The word "constrain” means to press, to hold together, to hold fast. The love of Christ presses, compels, and stirs Paul to hold fast to the ministry. The love of Christ is the great thing that constrains Paul to minister. The foundation of the believer's life is the love of Christ. The love of Christ is seen in three acts.

-1.  Christ died that all persons might die in Him.

In the Greek this verse says:

-"One died for all, therefore, all died."


What Paul is trying to say is,

• That Jesus Christ died for all men; therefore all men died when He died.

• That since Christ died for all, then it follows that all men died in Him.

• That all men were represented in Christ when He died.

• That all men are counted as having died when Christ died.

• That Jesus Christ died the ideal death, the death that stands for all men.

Of course, this is simply saying the same thing in different ways so that we can more easily grasp exactly what Paul is saying. But note: the word "all" is not teaching universal salvation, that is, that every human being is saved by the death of Christ. This passage has to be kept in context with the rest of Scripture; therefore "all" means all who are redeemed by faith in the death of Christ. Very simply stated, when a person believes that Jesus Christ died for him, God takes that person's faith and counts it as his death in Christ. God credits the death of Christ to him so that he never has to die.


Another way to say the same thing is this: God takes the person's faith...

• And identifies the person with the death of Christ.

• And accepts the death of Christ as the death of the person.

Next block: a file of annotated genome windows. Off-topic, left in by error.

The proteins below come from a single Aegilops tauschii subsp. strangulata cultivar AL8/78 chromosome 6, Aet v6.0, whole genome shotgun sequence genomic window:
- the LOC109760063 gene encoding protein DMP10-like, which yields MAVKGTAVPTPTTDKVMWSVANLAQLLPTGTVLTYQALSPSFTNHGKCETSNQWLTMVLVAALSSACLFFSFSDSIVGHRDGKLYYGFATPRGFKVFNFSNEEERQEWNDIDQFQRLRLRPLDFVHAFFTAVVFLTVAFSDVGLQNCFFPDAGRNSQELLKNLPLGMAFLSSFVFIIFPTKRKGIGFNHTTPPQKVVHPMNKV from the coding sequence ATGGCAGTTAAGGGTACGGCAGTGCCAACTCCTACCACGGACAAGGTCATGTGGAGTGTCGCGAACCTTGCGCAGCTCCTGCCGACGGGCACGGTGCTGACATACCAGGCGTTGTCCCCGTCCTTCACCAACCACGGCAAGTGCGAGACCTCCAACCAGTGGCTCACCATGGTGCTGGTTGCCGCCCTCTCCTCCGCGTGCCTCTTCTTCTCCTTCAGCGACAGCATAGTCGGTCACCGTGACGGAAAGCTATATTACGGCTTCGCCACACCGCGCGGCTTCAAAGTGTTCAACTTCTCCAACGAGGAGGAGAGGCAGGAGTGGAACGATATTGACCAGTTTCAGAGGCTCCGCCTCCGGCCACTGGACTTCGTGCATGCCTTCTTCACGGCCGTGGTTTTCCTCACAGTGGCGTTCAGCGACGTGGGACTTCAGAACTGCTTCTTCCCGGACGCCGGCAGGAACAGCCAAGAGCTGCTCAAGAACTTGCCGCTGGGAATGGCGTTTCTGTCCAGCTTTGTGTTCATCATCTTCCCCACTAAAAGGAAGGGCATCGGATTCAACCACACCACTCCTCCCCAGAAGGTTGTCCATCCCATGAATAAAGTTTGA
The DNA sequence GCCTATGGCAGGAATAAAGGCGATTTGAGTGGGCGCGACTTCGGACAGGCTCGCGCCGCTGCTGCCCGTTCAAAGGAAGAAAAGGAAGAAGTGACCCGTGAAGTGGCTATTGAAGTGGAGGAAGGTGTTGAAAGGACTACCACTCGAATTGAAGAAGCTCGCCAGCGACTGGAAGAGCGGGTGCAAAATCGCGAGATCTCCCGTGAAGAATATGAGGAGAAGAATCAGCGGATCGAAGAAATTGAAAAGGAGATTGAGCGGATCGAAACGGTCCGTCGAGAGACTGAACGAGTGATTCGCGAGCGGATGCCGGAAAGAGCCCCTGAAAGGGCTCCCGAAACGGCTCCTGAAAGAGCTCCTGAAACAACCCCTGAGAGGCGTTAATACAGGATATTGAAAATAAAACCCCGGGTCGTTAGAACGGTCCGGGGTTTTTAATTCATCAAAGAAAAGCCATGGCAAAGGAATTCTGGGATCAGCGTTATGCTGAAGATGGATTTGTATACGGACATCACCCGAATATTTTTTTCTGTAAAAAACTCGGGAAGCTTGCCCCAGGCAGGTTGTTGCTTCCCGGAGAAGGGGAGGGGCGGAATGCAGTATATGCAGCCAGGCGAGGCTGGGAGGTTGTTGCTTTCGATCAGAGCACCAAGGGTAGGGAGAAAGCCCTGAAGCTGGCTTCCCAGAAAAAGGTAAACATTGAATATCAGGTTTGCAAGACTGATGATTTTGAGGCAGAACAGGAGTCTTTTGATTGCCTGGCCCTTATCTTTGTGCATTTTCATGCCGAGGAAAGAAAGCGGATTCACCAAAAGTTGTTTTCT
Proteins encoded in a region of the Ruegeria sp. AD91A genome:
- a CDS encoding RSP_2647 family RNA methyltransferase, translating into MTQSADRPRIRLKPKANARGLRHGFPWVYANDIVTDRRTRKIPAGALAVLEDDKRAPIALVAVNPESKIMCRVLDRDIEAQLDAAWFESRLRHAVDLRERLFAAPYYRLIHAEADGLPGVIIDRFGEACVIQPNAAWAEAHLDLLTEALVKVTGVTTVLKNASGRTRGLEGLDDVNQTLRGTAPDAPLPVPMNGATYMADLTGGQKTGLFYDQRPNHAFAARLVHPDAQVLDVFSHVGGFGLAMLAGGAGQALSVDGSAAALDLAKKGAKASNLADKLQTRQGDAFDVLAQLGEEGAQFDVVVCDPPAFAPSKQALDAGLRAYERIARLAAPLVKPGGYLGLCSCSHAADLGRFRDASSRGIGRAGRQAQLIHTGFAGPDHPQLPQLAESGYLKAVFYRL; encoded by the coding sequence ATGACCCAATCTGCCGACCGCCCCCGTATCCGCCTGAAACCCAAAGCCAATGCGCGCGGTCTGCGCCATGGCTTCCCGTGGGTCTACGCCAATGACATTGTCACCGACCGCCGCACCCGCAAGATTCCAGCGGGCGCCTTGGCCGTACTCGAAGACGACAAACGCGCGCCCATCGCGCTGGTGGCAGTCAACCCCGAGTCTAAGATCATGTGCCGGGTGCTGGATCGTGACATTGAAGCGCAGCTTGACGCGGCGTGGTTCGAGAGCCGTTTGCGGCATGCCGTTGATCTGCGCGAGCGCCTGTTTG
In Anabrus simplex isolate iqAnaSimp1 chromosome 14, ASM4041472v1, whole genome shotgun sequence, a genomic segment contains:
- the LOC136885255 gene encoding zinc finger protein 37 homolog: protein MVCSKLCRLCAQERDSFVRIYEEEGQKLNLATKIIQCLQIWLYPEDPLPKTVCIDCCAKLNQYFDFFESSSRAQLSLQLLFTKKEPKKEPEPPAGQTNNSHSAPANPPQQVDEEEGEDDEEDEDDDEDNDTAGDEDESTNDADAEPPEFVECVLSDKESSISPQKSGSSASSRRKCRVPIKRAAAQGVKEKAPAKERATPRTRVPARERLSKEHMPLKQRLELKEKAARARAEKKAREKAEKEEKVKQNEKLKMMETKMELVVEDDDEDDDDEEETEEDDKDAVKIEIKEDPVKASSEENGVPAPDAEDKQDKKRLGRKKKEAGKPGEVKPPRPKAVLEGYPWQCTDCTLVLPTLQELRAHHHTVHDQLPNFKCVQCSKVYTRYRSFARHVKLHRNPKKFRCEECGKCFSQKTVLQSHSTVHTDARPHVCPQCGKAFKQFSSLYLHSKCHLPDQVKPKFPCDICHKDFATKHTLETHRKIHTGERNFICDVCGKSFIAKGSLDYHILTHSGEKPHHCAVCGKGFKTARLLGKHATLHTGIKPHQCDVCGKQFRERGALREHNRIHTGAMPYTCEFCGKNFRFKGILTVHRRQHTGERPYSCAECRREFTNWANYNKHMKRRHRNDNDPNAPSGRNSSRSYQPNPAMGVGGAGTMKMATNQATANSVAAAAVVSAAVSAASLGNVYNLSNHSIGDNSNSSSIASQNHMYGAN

Although these statements may help some to more clearly understand what Paul is saying, there is no clearer statement than the one stated in Scripture: "Christ died for all; therefore, all died [in Him]." The death of Jesus Christ was the representative death for all. His death stands as the death for all men. No person has to ever die. All he or she has to do is believe that Jesus Christ died for him, and God will take his belief and count it as his having already died in Christ.


The point is this. It is the glorious love of Christ that constrains Paul to stick to the ministry and to serve the Lord so faithfully.


We said that the love of Christ is seen in three acts.

-1. Christ died that all persons might die in Him.

-2. Christ died that all men might live for Him.

-3. Christ died to create a new man.


Two significant facts are stressed,

          -Christ died that men might not live for themselves. Most persons are self-centered, focusing most of their thoughts and efforts upon meeting their own needs, upon satisfying themselves through...

•  pleasure

•  acceptance

•  recognition

•  position

•  recreation

•  family

•  money

•  possessions

•  fame

•  power

•  benevolence

•  service


A person must take care of himself, but he is not to live for himself. Christ died so that we would not live for ourselves.


-Christ died that we might live for Him. This is made abundantly clear in Scripture in several ways,

-Christ died to bring us near to God.


"For Christ also hath once suffered for sins, the just for the unjust, that he might bring us to God, being put to death in the flesh, but quickened by the Spirit" (1 Peter 3:18).


-Christ died that we might live unto righteousness.


"Who his own self bare our sins in his own body on the tree, that we, being dead to sins, should live unto righteousness: by whose stripes ye were healed" (1 Peter 2:24).


-Christ died to purify us so that we would be zealous to do good works.


"Who gave himself for us, that he might redeem us from all iniquity, and purify unto himself a peculiar people, zealous of good works" (Titus 2:14).


-Christ died so that we would serve Him as Lord.


"For to this end Christ both died, and rose, and revived, that he might be Lord both of the dead and living" (Romans 14:9).


*Note: Christ not only died, He also arose from the dead. The minister does not serve a dead Savior, but a risen Lord!


*Next Lesson: “The Ministry: Its Message” II Cor 5:17-6:2.